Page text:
1. A theory-based video messaging mobile phone intervention for smoking cessation: randomized controlled trial.

    Science.gov (United States)

    Whittaker, Robyn; Dorey, Enid; Bramley, Dale; Bullen, Chris; Denny, Simon; Elley, C Raina; Maddison, Ralph; McRobbie, Hayden; Parag, Varsha; Rodgers, Anthony; Salmon, Penny

    2011-01-21

    Advances in technology allowed the development of a novel smoking cessation program delivered by video messages sent to mobile phones. This social cognitive theory-based intervention (called "STUB IT") used observational learning via short video diary messages from role models going through the quitting process to teach behavioral change techniques. The objective of our study was to assess the effectiveness of a multimedia mobile phone intervention for smoking cessation. A randomized controlled trial was conducted with 6-month follow-up. Participants had to be 16 years of age or over, be current daily smokers, be ready to quit, and have a video message-capable phone. Recruitment targeted younger adults predominantly through radio and online advertising. Registration and data collection were completed online, prompted by text messages. The intervention group received an automated package of video and text messages over 6 months that was tailored to self-selected quit date, role model, and timing of messages. Extra messages were available on demand to beat cravings and address lapses. The control group also set a quit date and received a general health video message sent to their phone every 2 weeks. The target sample size was not achieved due to difficulty recruiting young adult quitters. Of the 226 randomized participants, 47% (107/226) were female and 24% (54/226) were Maori (indigenous population of New Zealand). Their mean age was 27 years (SD 8.7), and there was a high level of nicotine addiction. Continuous abstinence at 6 months was 26.4% (29/110) in the intervention group and 27.6% (32/116) in the control group (P = .8). Feedback from participants indicated that the support provided by the video role models was important and appreciated. This study was not able to demonstrate a statistically significant effect of the complex video messaging mobile phone intervention compared with simple general health video messages via mobile phone. However, there was

  2. Mixing Methods in Randomized Controlled Trials (RCTs): Validation, Contextualization, Triangulation, and Control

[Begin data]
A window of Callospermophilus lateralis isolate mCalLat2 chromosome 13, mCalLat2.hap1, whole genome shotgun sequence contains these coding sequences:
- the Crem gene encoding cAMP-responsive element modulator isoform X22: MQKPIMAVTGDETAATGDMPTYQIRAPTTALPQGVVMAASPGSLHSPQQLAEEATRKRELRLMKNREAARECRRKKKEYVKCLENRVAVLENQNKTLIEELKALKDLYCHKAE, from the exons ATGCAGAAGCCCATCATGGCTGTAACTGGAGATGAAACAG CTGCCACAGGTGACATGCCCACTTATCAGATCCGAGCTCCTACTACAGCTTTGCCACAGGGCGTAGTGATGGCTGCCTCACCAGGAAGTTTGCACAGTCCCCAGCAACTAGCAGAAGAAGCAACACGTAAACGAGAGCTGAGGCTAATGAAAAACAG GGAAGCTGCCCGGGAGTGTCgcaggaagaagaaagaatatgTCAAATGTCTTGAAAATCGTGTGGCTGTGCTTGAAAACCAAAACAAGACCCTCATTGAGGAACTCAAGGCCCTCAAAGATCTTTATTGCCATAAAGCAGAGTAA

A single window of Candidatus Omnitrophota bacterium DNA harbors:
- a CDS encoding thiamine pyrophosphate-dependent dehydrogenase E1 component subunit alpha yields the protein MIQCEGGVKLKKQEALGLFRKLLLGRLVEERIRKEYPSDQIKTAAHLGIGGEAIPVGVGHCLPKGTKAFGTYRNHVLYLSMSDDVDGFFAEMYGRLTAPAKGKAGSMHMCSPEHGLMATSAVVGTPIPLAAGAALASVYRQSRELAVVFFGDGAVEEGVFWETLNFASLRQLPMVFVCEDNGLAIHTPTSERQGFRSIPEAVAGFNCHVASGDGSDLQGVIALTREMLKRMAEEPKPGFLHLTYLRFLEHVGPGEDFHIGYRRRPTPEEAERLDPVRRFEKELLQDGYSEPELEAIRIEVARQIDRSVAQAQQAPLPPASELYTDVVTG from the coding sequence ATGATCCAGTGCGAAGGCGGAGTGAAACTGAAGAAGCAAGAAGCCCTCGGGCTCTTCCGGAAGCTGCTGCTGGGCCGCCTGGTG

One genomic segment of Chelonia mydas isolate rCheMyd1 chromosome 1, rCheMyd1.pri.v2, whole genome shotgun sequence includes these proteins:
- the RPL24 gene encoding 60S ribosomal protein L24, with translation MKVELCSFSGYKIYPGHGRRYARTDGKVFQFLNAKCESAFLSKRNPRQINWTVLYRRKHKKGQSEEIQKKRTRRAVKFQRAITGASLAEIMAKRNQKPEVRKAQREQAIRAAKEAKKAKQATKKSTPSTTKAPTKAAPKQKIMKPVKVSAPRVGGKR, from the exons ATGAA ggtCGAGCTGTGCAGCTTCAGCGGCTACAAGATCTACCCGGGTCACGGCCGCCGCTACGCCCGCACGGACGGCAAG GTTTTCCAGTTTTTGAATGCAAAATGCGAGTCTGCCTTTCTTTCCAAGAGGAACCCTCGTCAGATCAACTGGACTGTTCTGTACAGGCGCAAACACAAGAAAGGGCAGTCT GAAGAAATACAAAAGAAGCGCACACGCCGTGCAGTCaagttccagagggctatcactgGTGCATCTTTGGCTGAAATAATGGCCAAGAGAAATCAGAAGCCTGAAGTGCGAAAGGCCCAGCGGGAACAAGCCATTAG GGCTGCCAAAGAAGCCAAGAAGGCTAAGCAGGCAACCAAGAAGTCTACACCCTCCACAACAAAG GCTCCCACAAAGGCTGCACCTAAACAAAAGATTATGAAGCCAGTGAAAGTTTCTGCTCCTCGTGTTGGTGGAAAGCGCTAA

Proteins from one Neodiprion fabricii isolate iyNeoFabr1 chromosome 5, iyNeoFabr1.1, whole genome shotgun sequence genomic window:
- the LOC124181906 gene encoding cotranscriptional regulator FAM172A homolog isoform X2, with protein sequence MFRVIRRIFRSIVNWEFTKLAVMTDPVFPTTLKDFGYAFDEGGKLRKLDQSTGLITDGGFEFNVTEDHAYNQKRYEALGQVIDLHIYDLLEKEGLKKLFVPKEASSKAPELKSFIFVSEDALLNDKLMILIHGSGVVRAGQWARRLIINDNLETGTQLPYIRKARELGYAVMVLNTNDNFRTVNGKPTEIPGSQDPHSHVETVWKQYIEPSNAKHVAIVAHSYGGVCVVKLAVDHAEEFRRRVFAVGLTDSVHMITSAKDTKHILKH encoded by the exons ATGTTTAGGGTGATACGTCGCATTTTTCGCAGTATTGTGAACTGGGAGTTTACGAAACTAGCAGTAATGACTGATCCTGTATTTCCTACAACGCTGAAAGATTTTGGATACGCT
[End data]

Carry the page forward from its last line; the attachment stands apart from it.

Science.gov (United States)

    Spillane, James P.; Pareja, Amber Stitziel; Dorner, Lisa; Barnes, Carol; May, Henry; Huff, Jason; Camburn, Eric

    2010-01-01

    In this paper we described how we mixed research approaches in a Randomized Control Trial (RCT) of a school principal professional development program. Using examples from our study we illustrate how combining qualitative and quantitative data can address some key challenges from validating instruments and measures of mediator variables to…

  3. Mixing Methods in Randomized Controlled Trials (RCTs): Validation, Contextualization, Triangulation, and Control

    Science.gov (United States)

    Spillane, James P.; Pareja, Amber Stitziel; Dorner, Lisa; Barnes, Carol; May, Henry; Huff, Jason; Camburn, Eric

    2010-01-01

    In this paper we described how we mixed research approaches in a Randomized Control Trial (RCT) of a school principal professional development program. Using examples from our study we illustrate how combining qualitative and quantitative data can address some key challenges from validating instruments and measures of mediator variables to…

  4. Hypertension with unsatisfactory sleep health (HUSH): study protocol for a randomized controlled trial.

    Science.gov (United States)

    Levenson, Jessica C; Rollman, Bruce L; Ritterband, Lee M; Strollo, Patrick J; Smith, Kenneth J; Yabes, Jonathan G; Moore, Charity G; Harvey, Allison G; Buysse, Daniel J

    2017-06-06